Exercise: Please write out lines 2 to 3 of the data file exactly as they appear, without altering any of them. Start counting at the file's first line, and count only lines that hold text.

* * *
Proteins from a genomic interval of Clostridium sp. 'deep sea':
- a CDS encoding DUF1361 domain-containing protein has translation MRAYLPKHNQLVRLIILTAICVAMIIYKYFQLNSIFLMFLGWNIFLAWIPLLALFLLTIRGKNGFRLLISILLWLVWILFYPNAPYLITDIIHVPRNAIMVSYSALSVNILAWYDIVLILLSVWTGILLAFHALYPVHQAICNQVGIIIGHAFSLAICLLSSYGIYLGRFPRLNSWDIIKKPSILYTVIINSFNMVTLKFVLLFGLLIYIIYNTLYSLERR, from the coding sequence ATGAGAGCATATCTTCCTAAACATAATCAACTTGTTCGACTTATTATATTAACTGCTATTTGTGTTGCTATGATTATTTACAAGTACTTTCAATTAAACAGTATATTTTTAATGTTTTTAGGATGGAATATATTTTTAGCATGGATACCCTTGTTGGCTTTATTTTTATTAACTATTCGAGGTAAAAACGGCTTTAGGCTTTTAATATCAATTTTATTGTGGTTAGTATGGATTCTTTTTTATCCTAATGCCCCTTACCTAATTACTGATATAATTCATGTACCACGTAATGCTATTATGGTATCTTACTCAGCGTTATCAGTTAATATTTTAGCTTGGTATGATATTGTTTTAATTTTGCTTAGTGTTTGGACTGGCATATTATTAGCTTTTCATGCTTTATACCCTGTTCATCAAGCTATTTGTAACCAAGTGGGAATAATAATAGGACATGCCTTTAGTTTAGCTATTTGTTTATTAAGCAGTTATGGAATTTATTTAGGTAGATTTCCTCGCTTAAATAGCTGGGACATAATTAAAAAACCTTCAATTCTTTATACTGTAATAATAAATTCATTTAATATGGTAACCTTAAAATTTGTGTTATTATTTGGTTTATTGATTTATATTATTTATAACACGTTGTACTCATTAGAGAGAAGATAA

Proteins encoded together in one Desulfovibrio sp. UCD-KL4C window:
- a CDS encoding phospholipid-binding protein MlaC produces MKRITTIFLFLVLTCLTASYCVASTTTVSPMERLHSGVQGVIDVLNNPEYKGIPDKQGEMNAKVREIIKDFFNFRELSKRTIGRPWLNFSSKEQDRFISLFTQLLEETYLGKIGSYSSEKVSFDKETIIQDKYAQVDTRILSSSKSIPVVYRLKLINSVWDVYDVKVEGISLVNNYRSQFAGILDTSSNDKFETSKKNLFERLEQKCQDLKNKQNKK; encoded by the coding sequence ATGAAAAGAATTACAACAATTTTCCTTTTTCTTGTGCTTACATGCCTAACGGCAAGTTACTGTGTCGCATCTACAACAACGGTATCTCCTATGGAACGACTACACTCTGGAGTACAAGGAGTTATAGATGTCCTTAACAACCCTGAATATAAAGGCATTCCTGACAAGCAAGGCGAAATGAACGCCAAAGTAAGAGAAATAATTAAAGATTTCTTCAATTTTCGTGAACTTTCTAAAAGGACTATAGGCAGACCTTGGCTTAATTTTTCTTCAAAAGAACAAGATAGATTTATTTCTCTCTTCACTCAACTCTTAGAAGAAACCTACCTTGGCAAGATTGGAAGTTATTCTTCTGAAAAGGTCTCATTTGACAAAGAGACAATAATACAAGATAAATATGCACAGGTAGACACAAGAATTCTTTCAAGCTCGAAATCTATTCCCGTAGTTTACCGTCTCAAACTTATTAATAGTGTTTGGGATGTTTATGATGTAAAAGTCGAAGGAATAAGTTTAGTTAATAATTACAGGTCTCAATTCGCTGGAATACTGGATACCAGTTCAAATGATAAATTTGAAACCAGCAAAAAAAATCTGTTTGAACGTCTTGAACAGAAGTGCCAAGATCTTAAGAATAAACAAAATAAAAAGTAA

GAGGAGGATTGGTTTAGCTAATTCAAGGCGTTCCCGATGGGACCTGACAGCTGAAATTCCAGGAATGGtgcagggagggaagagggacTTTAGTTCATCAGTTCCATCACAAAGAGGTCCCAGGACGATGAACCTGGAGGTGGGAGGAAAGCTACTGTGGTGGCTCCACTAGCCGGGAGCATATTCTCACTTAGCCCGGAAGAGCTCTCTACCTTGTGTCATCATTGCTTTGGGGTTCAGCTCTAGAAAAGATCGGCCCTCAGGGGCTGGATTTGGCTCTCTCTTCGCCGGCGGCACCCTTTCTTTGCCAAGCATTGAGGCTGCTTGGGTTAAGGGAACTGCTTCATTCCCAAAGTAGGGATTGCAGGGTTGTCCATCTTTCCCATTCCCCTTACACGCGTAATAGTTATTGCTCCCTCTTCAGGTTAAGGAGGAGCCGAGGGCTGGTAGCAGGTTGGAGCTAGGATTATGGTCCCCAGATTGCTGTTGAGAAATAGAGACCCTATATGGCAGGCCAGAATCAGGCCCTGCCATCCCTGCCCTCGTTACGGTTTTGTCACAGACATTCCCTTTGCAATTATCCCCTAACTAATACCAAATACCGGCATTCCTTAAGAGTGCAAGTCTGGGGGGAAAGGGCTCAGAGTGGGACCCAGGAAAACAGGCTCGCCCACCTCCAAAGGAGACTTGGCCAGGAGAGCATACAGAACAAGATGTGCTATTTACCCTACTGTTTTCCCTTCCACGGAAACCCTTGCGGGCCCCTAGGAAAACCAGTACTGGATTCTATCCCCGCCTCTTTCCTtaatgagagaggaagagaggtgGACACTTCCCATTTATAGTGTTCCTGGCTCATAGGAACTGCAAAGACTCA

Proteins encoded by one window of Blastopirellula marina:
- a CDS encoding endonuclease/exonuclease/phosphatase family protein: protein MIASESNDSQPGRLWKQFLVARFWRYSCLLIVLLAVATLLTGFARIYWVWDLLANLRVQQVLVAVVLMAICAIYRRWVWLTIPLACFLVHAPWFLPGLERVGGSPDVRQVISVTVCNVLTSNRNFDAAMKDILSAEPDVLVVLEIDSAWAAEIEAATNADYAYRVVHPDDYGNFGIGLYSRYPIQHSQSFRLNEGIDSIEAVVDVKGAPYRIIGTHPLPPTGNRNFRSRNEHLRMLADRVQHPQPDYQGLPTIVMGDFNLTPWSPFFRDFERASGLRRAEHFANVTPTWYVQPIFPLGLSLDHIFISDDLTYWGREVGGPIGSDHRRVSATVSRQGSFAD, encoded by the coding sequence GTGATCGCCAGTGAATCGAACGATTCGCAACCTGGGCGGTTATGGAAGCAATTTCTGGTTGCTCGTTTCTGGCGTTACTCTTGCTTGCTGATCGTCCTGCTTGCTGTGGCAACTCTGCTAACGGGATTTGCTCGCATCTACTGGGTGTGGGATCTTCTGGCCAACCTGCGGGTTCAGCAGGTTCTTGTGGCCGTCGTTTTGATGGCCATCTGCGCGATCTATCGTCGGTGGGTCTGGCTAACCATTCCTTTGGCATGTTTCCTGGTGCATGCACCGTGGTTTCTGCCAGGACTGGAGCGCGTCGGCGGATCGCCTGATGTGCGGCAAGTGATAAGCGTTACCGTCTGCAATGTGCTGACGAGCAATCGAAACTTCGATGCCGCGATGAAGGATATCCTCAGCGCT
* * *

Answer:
- a CDS encoding DUF1361 domain-containing protein has translation MRAYLPKHNQLVRLIILTAICVAMIIYKYFQLNSIFLMFLGWNIFLAWIPLLALFLLTIRGKNGFRLLISILLWLVWILFYPNAPYLITDIIHVPRNAIMVSYSALSVNILAWYDIVLILLSVWTGILLAFHALYPVHQAICNQVGIIIGHAFSLAICLLSSYGIYLGRFPRLNSWDIIKKPSILYTVIINSFNMVTLKFVLLFGLLIYIIYNTLYSLERR, from the coding sequence ATGAGAGCATATCTTCCTAAACATAATCAACTTGTTCGACTTATTATATTAACTGCTATTTGTGTTGCTATGATTATTTACAAGTACTTTCAATTAAACAGTATATTTTTAATGTTTTTAGGATGGAATATATTTTTAGCATGGATACCCTTGTTGGCTTTATTTTTATTAACTATTCGAGGTAAAAACGGCTTTAGGCTTTTAATATCAATTTTATTGTGGTTAGTATGGATTCTTTTTTATCCTAATGCCCCTTACCTAATTACTGATATAATTCATGTACCACGTAATGCTATTATGGTATCTTACTCAGCGTTATCAGTTAATATTTTAGCTTGGTATGATATTGTTTTAATTTTGCTTAGTGTTTGGACTGGCATATTATTAGCTTTTCATGCTTTATACCCTGTTCATCAAGCTATTTGTAACCAAGTGGGAATAATAATAGGACATGCCTTTAGTTTAGCTATTTGTTTATTAAGCAGTTATGGAATTTATTTAGGTAGATTTCCTCGCTTAAATAGCTGGGACATAATTAAAAAACCTTCAATTCTTTATACTGTAATAATAAATTCATTTAATATGGTAACCTTAAAATTTGTGTTATTATTTGGTTTATTGATTTATATTATTTATAACACGTTGTACTCATTAGAGAGAAGATAA

Proteins encoded together in one Desulfovibrio sp. UCD-KL4C window: